The biggest laugh, though, was for his description of Twitter: "Twitter is a way of accessing error messages on the web". This was the all-too-familiar screen shot...

And so that's the end of dConstruct for this year, a good time had by all. It was a pretty good event, although I think most of the important lessons can be learned by reading Alan Cooper's Inmates Are Running The Asylum.

We're now off to the pub. Barcamp tomorrow. Yay!

dConstruct - Morning Session

The sessions at today's dConstruct conference have been fairly decent on the whole. Not too many moments of real insight, but entertaining and sensible throughout. Pretty much everyone has mentioned Apple and / or the iPod, which is becoming a bit predictable if you ask me.

Jared Spool kicked off with a general session on Experience Design, mostly citing case studies where good design has led to market success (Apple, Palm, Netflix). He also described the vast array of skills an Experience Designer ought to be accomplished in. Deep breath: Copy writing, Information Architecture, Usability Practices, Visual Design, Interaction Design Editing, Technology, Business Knowledge, ROI, Domain Knowledge, Social Networks, Ethnography, Marketing, Use Cases and Analytics. It's no wonder that truly great web or product experiences are few and far between.

Peter Merholz gave an interesting talk on the need for Experience Vision, the statement of intent given by a leader to guide his enterprise in the right direction. There was one tangential story he reeled out which I found interesting, which illustrates how people treat computers like people; a study in Stanford involved people running a test on a computer, and then evaluating the experience on a computer afterwards. Those who gave feedback using the same machine that the test was run on were more polite than the others, not wishing to offend the computer!

Leisa Reichardt
gave a curious talk about project management. Essentially, her point was that most Agile methodologies lack sufficient direction when it comes to traditional User Centred Design processes. Can't argue with that. Not convinced that her analogy with a washing machine lent her arguments any greater weight.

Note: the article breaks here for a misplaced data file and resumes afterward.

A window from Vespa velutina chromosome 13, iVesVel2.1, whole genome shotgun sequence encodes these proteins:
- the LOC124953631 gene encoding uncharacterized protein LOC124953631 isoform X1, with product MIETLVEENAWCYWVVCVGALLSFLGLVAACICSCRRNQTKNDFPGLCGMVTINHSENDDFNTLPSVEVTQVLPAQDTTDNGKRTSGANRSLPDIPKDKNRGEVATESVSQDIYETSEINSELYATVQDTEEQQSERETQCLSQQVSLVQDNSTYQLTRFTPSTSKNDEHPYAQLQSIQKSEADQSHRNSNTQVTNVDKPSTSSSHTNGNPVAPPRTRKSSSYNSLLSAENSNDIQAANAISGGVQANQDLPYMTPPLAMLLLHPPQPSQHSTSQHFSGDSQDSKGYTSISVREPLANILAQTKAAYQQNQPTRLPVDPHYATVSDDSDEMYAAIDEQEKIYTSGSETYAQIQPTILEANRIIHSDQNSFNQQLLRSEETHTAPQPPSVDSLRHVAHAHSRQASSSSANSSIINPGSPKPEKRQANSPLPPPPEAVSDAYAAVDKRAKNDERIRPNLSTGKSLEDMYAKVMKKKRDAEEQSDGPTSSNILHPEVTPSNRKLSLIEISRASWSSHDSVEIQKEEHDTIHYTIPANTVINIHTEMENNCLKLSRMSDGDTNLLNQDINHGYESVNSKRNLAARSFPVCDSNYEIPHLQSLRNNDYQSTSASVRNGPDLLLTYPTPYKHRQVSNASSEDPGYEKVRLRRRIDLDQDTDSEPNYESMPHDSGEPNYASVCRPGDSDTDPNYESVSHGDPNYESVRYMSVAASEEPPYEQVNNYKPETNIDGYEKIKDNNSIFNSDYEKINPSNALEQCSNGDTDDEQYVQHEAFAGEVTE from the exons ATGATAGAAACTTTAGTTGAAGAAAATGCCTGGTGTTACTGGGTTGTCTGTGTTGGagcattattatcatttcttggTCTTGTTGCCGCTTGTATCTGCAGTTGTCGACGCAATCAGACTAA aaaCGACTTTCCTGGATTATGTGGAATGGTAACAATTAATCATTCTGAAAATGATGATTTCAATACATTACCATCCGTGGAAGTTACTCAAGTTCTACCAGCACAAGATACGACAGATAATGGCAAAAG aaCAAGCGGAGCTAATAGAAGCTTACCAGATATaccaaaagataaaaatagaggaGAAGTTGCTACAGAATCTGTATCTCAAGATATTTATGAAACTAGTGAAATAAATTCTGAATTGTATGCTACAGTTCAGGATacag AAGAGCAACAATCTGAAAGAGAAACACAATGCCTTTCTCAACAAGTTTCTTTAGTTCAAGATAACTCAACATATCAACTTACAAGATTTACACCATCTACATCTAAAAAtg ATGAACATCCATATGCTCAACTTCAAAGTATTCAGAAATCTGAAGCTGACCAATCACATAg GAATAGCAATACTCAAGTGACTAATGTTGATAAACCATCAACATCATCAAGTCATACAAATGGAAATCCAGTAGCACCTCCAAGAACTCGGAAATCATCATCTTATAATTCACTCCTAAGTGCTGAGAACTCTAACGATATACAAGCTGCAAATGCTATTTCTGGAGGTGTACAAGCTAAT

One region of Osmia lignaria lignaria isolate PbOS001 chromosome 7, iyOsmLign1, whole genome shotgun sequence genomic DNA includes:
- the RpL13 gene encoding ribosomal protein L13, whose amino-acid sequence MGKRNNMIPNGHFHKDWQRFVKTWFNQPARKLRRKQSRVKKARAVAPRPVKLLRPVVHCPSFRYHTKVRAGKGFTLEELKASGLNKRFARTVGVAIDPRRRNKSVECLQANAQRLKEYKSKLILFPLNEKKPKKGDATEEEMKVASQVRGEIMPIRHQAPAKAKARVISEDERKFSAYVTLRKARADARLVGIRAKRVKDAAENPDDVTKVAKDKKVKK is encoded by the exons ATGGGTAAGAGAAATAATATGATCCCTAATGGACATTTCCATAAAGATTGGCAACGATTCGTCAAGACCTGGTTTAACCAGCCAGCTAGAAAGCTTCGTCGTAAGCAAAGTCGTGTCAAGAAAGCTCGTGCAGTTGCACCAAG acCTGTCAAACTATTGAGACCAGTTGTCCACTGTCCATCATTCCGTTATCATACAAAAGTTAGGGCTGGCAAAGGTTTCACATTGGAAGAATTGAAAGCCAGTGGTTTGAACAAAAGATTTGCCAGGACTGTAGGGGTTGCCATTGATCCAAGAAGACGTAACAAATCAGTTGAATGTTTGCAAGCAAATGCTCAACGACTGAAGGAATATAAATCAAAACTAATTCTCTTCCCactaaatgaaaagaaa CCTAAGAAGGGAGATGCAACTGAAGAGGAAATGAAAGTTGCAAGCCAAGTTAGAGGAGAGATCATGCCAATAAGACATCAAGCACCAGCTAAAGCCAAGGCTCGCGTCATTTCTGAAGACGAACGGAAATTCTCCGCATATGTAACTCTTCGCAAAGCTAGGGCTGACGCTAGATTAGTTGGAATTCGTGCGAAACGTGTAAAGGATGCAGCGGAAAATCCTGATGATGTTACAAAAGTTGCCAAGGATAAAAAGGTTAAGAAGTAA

That's all for the morning session....more later.


UPDATED: with a few links.

Arriving in Brighton

Photos from the trip to Brighton and dConstruct pre-conference party (click on thumbnail):

Arriving in Brighton

Thursday, 6 September 2007

Dirty Weekend in Brighton

Having previously blogged about unconference events, the excitement is building as we prepare to make our way down to Brighton for this weekend's barcamp event. For the uninitiated (hey, that includes me), barcamp events have the unusual characteristic of having no set agenda. From the event wiki:
BarCamp is free and all content is provided by the attendees. There are no spectators, only participants. Attendees must give a demo, a session, or help with one, or otherwise volunteer / contribute in some way to support the event. BarCamp is 100% non-commercial, non-profit and community driven. No one is paid for their time, no one is charged to come and no profits are made.
Osmosoft is providing food and, ahem, other refreshments. But this won't get me off the hook, and I've got a touch of the jitters as I think about standing up in front of strangers and talking about my chosen subject. I've almost decided what to talk about, so watch this space. I've also perfected my rotten tomato dodging skillz, just in case.

It takes place over two days in facilities very kindly provided by Magdex. And I feel sorry for the office cleaners, because the 100 participants will be dossing down in sleeping bags, and there are limited shower facilities. I'm bringing my "shower-in-a-can". And I expect the place will be positively humming after 30 hours of hardcore coding. Hey, it's hard work!

Barcamps often take place at the same time as popular conferences (seeing as loads of people are in town anyway), and Brighton Barcamp is no exception. Beforehand, we'll be attending the dConstruct conference, which is all about designing online user experiences, and the line-up is very promising. Watch this space for what may be a veritable orgy of blog postings.